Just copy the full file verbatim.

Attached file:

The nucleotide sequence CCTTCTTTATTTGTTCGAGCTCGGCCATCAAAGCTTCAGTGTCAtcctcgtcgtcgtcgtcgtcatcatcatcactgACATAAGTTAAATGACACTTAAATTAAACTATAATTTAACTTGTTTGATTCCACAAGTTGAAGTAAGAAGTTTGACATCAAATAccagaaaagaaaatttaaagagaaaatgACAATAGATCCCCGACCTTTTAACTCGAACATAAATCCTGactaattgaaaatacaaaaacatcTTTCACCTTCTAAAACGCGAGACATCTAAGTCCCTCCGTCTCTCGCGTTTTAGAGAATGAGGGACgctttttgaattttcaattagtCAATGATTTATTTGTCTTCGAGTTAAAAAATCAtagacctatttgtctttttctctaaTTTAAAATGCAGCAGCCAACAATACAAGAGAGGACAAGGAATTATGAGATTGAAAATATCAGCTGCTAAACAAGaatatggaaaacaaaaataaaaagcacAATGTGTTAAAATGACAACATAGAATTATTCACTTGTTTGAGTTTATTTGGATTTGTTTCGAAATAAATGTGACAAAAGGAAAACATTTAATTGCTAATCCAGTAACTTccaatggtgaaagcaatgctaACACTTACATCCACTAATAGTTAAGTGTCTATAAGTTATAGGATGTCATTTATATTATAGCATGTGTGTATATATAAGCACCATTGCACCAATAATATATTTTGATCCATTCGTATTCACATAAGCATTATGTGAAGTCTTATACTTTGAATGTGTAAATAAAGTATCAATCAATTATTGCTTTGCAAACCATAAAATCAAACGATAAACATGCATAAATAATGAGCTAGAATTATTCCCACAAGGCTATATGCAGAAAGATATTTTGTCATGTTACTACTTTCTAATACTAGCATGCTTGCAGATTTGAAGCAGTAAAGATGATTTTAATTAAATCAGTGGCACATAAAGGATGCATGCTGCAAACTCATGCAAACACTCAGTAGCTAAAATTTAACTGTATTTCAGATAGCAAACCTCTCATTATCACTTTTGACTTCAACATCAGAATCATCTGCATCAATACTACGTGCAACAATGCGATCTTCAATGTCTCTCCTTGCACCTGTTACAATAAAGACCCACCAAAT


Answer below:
The nucleotide sequence CCTTCTTTATTTGTTCGAGCTCGGCCATCAAAGCTTCAGTGTCAtcctcgtcgtcgtcgtcgtcatcatcatcactgACATAAGTTAAATGACACTTAAATTAAACTATAATTTAACTTGTTTGATTCCACAAGTTGAAGTAAGAAGTTTGACATCAAATAccagaaaagaaaatttaaagagaaaatgACAATAGATCCCCGACCTTTTAACTCGAACATAAATCCTGactaattgaaaatacaaaaacatcTTTCACCTTCTAAAACGCGAGACATCTAAGTCCCTCCGTCTCTCGCGTTTTAGAGAATGAGGGACgctttttgaattttcaattagtCAATGATTTATTTGTCTTCGAGTTAAAAAATCAtagacctatttgtctttttctctaaTTTAAAATGCAGCAGCCAACAATACAAGAGAGGACAAGGAATTATGAGATTGAAAATATCAGCTGCTAAACAAGaatatggaaaacaaaaataaaaagcacAATGTGTTAAAATGACAACATAGAATTATTCACTTGTTTGAGTTTATTTGGATTTGTTTCGAAATAAATGTGACAAAAGGAAAACATTTAATTGCTAATCCAGTAACTTccaatggtgaaagcaatgctaACACTTACATCCACTAATAGTTAAGTGTCTATAAGTTATAGGATGTCATTTATATTATAGCATGTGTGTATATATAAGCACCATTGCACCAATAATATATTTTGATCCATTCGTATTCACATAAGCATTATGTGAAGTCTTATACTTTGAATGTGTAAATAAAGTATCAATCAATTATTGCTTTGCAAACCATAAAATCAAACGATAAACATGCATAAATAATGAGCTAGAATTATTCCCACAAGGCTATATGCAGAAAGATATTTTGTCATGTTACTACTTTCTAATACTAGCATGCTTGCAGATTTGAAGCAGTAAAGATGATTTTAATTAAATCAGTGGCACATAAAGGATGCATGCTGCAAACTCATGCAAACACTCAGTAGCTAAAATTTAACTGTATTTCAGATAGCAAACCTCTCATTATCACTTTTGACTTCAACATCAGAATCATCTGCATCAATACTACGTGCAACAATGCGATCTTCAATGTCTCTCCTTGCACCTGTTACAATAAAGACCCACCAAAT